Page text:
Empathy on the other hand, is when you feel what the other person is feeling. I think the term Empath stemmed from an old Star Trek episode and that’s what I often use to describe myself.

Emphatic people are often sensitive to other energies around them. When there’s excitement in the room, they feed off that excitement and almost get this high – like an endorphin rush. I’ve had this many times – like every registration day when I worked at NorQuest College.

When there was tension in the office, I’d pick up on that too. I’d get headaches or this tight feeling in my stomach. I always knew when something big was going to happen – or when we were going to get some bad news.

The whispered conversations. The meetings behind closed doors. Those are all signs that something is up.


Feeling what others feel

When it came to my relationships, I would often pick up on my partner’s feelings before they even knew what was wrong. If they were mad, I knew and would pester them for answers until they finally blew up at me.

Sometimes being an empath – is a blessing, while other times it can be a curse. But mostly, it’s a curse. It’s why I’m a homebody. Noisy bars, large parties – I hate going to these places so much. I’d rather be alone in the comfort of my own home.


Empathy and world events

In times of great sadness, like when a Tsunami hit Japan in 2003, I was working a short job at an Engineering firm (very short like six weeks). I remember walking into that office with my heart heavy and I didn’t know why. When I read the news later on, a light bulb went off. Thousands and thousands of people died. The earth was hurting that day.

And I could almost feel their pain in the air. I can’t explain how it feels. I just knew something heavy happened before I even knew it happened.

When 911 happened, I was glued to my television and couldn’t shake myself out of that awful feeling. Same thing happened again just before COVID hit – I knew something was changing. I could feel this coming on for weeks ahead of time.

I said to say to Wally often, “I don’t like this. Something feels wrong,” I said and he’d shake his head at me.


Empathy as a warning signal

Years ago, back in 2000 I think, I attended Canada Day festivities with some friends at the government building. The park was overcrowded and people were starting to get rowdy as they were waiting for the fireworks. It was hot, sweltering hot.

My head started pounding. Tony, a good friend, reached for my hand and started using the pressure points technique on my hand which relieved the pain for a little bit. But then I started getting that gnawing pit in my stomach.

I looked around nervously.

“Tony, where’s Lisa?” I said. He shook his head.

“What’s wrong? he asked me.

“We need to get out of here – NOW,” I said.

“Why? Are you getting – wait, what the fuck?” he said and looked up.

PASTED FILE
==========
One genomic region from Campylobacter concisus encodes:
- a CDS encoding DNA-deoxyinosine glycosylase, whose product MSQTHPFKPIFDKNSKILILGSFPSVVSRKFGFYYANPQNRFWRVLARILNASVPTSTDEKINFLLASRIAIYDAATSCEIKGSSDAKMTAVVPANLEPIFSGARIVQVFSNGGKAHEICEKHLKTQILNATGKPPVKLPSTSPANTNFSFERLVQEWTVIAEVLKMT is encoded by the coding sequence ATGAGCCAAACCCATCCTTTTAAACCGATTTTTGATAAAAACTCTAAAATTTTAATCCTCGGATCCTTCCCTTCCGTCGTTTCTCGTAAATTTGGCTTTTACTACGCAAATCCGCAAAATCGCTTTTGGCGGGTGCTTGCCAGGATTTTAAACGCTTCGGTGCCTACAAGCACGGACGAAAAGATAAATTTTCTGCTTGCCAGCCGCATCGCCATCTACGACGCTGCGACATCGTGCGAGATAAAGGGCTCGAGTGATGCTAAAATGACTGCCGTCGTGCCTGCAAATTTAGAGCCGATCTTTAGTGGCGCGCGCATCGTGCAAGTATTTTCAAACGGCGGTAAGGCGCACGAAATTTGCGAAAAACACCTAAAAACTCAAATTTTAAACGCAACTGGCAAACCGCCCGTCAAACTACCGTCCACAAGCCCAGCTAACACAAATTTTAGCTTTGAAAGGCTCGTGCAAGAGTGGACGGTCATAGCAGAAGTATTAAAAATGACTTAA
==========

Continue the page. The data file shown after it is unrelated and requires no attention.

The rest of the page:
We both looked up towards the steps of the Legislature building and there was a SWAT team – dressed in full SWAT gear with batons.

“Get Lisa, we need to go,” I said.

Tony nodded, and we met up with all our friends a few minutes later at the parking lot. We made it out just in time. I don’t think anything bad really happened – but the SWAT team had started making their way through the crowd. We left and went back to Lisa’s place for a couple of drinks.

Some people might tell me that this was my intuition warning me that something was happening. It could have been – but I think it was a combination of being an empath too.


The world lacks empathy

I blame the advancement of artificial intelligence and advanced technology for our lack of empathy in this technology fueled world. People, including me, are glued to their devices. They spend so much time on their phones that they ignore the world around them – and people too.

I’ve noticed this even at family events. All the teenagers and young adults will sit around a table and they are all glued to their phones. It’s like they don’t even know how to communicate with each other.

The art of communication is going out the window at the same time.

The more detached we become as humans, turning more towards artificial intelligence, we risk losing that thing that makes us human – empathy.

It’s easy to hide behind a computer screen and lash out at people you don’t know because you’re using a fake account or troll account. It’s easy to call each other names – because you think your actions have no consequences.

But let me tell you – all actions have consequences.

And we saw it today – with Reckful. A beloved gamer in the gaming community who took his own life. It’s too early to know the reasons behind why he did it – I can only speculate that social media play a big part.


The Outrage Culture

I’m glad that I grew up in a social media free world. I spend more time on Twitter blocking people. We’ve lost the ability to “agree to disagree”. People lash out because of difference of opinions. The cancel culture tries to cancel something different every day. It’s getting to the point where we won’t have any nice things in the world because everything good has been cancelled.

People are erasing history, renaming streets, because they don’t like what the names represent. People are banning books, movies, television shows and lord knows what else.

And maybe that’s why I get so angry sometimes – because as an emphatic person, picking up on other people’s emotions – I feel all that anger too.

And it makes me sad – and it’s exhausting. It exhausts you after a while.

No longer do we live in a world where people are proven guilty in the court of law. Entire careers are destroyed because of something that happened or was said – on social media.


This isn’t a “2020 sucks” posts — this is much more than that